This morning, like every morning, I poked my computer “on” and shuffled into the kitchen to pour myself a cup of coffee. Sitting in my favorite mug next to the coffee maker was a package of Reese’s peanut butter hearts. I scampered into the living room to find my dad. “Thank you!” I trilled. “Happy Valentine’s Day!” He just grinned. “I tried to get you a heart-shaped box of chocolates,” he said, “but I think I waited too long because they already had Easter candy out last night.”
My dad does this every year and every year it makes me really happy to be his daughter. Even the years when I’ve been at college, living in an apartment on my own or studying abroad in Europe, Dad has made sure I had a box of chocolates on Valentine’s Day. Yes, it might sound loser-ish, but to me it’s totally sweet: my dad is my Valentine. I don’t mean for this to be creepy, but I am being sincere. My dad as a Valentine has never disappointed.
Honestly, I’m not Valentine’s Day acolyte. I don’t get excited about it weeks in advance the way I do with Christmas. That’s partly because I believe relationships are healthier when couples are romantic year round, not just one day of the year. But that’s also partly because I’ve always been the only one whose done super-sweet things on Valentine’s Day. I can’t even remember what Ex-Mr. Jessica did for me last year, but I recall taking him to a burlesque brunch. In high school, I got a copy of my boyfriend’s schedule and put a rose on his teachers’ desks to give to him at the beginning of every class. It’s a day where I usually do lots of sweet things for a guy, but don’t receive anything sweet in return.
Except, that is, from my dad.
In fact, my dad has always treated me better than any boyfriend ever has. I learned that the hard way, but I learned it early: five years ago, I had my first big heartbreak with a guy I began dating during my senior year of college. We bickered all the time and had power struggles more than we had a nurturing relationship. He lived in New York City while I lived in Connecticut, where I worked as a newspaper reporter. One weekend I took the train into the city to see him and took a cab to his apartment. We had sex and then ordered takeout sushi, which I paid for. Then he insulted my sweater. (He always criticized the way I dressed.) Then he complained about how I’d accidentally used all the soy sauce. I told him to stop criticizing me so much. And then he dumped me — after all that money I’d spent to spend time with him that day and all that travel, he dumped me.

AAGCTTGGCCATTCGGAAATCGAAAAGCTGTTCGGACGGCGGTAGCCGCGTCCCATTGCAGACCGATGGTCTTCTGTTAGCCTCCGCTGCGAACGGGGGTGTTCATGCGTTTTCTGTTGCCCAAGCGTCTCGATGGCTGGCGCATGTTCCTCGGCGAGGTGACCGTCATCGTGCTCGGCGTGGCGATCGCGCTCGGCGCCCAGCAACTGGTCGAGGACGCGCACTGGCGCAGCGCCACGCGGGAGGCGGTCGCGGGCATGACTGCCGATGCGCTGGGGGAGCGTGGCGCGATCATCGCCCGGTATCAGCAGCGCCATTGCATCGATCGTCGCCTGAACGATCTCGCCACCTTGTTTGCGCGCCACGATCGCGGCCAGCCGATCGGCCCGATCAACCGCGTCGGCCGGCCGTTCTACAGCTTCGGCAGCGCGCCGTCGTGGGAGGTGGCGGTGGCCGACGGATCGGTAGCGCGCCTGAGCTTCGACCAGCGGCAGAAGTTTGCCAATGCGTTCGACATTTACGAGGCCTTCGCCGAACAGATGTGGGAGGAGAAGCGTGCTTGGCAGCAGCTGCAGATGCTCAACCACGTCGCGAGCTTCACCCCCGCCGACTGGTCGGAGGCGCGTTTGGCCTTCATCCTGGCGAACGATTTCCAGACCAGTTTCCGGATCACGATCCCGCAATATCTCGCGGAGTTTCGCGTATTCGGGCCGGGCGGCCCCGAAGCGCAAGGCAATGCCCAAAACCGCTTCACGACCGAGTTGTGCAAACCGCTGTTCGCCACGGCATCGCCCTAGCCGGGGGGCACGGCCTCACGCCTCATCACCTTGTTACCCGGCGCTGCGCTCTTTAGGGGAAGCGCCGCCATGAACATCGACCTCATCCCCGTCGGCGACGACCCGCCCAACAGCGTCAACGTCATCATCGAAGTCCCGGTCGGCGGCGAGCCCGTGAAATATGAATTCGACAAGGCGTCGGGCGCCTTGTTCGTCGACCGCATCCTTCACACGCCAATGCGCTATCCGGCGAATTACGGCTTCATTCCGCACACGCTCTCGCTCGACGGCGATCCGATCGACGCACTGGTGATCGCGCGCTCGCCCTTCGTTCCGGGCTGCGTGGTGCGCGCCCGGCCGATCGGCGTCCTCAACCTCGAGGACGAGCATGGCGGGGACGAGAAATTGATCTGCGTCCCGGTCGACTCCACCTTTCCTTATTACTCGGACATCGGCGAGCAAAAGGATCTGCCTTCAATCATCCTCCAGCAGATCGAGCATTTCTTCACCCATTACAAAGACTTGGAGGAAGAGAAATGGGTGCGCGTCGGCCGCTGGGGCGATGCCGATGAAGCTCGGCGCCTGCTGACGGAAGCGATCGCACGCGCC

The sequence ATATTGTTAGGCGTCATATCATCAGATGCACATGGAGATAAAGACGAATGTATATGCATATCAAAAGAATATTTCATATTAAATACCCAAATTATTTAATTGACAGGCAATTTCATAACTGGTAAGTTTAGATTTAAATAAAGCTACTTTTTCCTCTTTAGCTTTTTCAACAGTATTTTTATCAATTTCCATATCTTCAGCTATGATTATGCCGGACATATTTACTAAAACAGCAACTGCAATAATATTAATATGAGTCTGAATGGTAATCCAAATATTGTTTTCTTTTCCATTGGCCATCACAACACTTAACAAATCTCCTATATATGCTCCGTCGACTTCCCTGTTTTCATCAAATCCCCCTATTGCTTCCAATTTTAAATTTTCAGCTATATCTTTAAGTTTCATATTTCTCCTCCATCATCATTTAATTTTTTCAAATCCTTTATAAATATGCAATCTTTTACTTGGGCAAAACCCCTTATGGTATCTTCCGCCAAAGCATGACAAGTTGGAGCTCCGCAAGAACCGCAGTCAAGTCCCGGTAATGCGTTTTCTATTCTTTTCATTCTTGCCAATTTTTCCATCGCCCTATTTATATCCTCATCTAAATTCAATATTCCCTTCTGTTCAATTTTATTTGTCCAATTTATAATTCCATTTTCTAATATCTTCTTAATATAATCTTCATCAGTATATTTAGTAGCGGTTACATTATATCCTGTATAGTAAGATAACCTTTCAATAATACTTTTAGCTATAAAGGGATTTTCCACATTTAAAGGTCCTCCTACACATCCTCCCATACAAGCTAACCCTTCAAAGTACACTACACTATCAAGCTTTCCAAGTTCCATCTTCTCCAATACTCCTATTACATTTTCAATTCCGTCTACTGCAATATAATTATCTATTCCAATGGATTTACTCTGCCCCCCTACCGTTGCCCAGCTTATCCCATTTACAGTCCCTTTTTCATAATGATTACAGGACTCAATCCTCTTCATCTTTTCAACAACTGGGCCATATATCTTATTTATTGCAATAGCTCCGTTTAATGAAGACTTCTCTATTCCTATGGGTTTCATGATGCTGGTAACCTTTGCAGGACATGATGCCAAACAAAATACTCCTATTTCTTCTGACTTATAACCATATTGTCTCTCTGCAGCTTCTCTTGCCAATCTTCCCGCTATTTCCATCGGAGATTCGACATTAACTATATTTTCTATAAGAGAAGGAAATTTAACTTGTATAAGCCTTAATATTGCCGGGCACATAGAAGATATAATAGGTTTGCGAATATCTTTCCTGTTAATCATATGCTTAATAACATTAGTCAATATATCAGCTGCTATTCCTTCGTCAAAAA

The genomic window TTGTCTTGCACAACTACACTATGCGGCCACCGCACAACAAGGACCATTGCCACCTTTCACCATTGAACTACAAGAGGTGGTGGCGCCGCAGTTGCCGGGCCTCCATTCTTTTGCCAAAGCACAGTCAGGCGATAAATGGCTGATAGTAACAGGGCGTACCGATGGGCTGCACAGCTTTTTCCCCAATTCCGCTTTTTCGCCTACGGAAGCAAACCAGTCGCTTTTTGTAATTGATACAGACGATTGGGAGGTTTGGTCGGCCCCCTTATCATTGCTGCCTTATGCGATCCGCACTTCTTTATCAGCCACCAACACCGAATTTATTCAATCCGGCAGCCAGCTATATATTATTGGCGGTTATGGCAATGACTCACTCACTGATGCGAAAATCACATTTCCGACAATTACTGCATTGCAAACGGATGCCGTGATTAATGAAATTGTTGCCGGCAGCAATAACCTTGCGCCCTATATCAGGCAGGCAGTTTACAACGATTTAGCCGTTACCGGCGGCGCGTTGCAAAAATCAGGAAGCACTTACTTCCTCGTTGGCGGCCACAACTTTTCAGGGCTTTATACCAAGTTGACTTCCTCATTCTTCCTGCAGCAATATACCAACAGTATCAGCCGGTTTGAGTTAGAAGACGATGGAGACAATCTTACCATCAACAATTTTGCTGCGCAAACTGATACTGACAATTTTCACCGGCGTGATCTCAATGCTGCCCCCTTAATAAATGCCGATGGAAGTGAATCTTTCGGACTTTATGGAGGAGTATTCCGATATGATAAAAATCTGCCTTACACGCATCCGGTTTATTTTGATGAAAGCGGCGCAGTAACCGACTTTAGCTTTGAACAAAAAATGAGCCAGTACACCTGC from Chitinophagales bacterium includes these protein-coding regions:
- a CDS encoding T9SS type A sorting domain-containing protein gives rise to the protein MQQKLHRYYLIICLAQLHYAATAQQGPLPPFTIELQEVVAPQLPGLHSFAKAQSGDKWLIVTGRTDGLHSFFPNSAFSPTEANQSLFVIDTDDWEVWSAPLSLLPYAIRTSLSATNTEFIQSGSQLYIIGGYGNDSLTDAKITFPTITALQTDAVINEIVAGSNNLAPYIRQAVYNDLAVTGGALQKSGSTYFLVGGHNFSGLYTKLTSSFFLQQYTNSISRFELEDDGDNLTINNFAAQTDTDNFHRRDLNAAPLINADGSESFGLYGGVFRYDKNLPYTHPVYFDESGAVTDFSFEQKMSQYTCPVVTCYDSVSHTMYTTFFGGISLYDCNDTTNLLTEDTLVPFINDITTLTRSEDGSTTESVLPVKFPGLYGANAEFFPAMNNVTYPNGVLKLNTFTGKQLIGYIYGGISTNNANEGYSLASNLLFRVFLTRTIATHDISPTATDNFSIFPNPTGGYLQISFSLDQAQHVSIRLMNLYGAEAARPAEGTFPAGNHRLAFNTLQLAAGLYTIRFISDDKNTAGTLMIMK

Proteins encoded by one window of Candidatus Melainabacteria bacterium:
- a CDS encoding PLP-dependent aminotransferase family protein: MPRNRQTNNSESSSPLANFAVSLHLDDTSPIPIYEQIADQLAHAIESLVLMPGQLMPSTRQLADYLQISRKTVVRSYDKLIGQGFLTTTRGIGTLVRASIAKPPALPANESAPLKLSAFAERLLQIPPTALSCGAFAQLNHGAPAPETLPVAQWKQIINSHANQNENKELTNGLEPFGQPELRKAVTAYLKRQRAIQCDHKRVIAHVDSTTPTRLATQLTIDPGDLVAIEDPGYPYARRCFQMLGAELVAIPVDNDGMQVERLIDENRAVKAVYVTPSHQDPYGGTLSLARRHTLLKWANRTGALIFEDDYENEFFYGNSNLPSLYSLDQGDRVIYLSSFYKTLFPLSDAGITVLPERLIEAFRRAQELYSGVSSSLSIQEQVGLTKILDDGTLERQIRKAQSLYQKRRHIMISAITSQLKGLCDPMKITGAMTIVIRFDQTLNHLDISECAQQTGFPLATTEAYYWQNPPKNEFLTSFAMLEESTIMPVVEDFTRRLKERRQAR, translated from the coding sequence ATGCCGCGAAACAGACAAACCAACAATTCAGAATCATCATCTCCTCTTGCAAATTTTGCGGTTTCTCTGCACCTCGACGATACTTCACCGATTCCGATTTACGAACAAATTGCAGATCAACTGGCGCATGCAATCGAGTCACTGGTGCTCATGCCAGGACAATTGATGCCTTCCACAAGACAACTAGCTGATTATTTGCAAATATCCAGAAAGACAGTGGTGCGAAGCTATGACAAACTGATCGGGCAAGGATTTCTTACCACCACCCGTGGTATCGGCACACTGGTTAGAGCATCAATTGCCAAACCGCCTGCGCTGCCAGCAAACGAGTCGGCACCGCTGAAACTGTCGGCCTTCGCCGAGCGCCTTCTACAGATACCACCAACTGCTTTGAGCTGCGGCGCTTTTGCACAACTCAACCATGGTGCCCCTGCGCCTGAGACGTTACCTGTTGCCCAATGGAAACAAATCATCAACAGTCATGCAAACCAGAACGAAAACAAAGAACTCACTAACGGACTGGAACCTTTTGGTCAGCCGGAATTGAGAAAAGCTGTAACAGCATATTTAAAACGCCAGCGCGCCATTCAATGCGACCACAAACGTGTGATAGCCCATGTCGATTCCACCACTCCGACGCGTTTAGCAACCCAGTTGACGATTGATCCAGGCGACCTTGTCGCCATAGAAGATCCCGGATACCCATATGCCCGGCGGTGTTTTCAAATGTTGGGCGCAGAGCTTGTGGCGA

I put myself into a taxi cab back to the train station sobbing. Taken aback as I was, I sobbed and panicked the rest of the weekend. That was the first terrible breakup I’d ever had and I got caught in that really dangerous spiral of thinking you can beg the other person into reconsidering. I really worked myself into a state. The next morning at my parents’ house, I woke up at some godforsaken time that I never usually see, like 5 a.m.
And I barfed all over my bed sheets.
I walked into my parents’ bedroom and my father awoke as he heard me enter, crying. He stripped my sheets for me and re-made my bed. I sat on a couch and continued crying, humiliated that I’d gotten so upset that I’d literally made myself sick.
That’s when I realized I needed a guy who loved me like my dad does. I didn’t need a boyfriend who would criticize my sweater. I didn’t need a boyfriend who would have sex with me and then dump me an hour later. I needed a guy who loved me enough to clean up my puke-filled sheets. It was that easy.
I know that telling a story about puke and Valentine’s Day is weird. I know there’s some cynical readers who are probably thinking, What a spoiled brat daddy’s girl. But you know what? I don’t care. I don’t have a Valentine this year, no one who is taking me out to dinner, sending me a bouquet of roses, or gifting me a robin’s egg blue box from Tiffany’s.
But I do have a package of heart-shaped chocolates and a guy who loves me. He just happens to be my dad.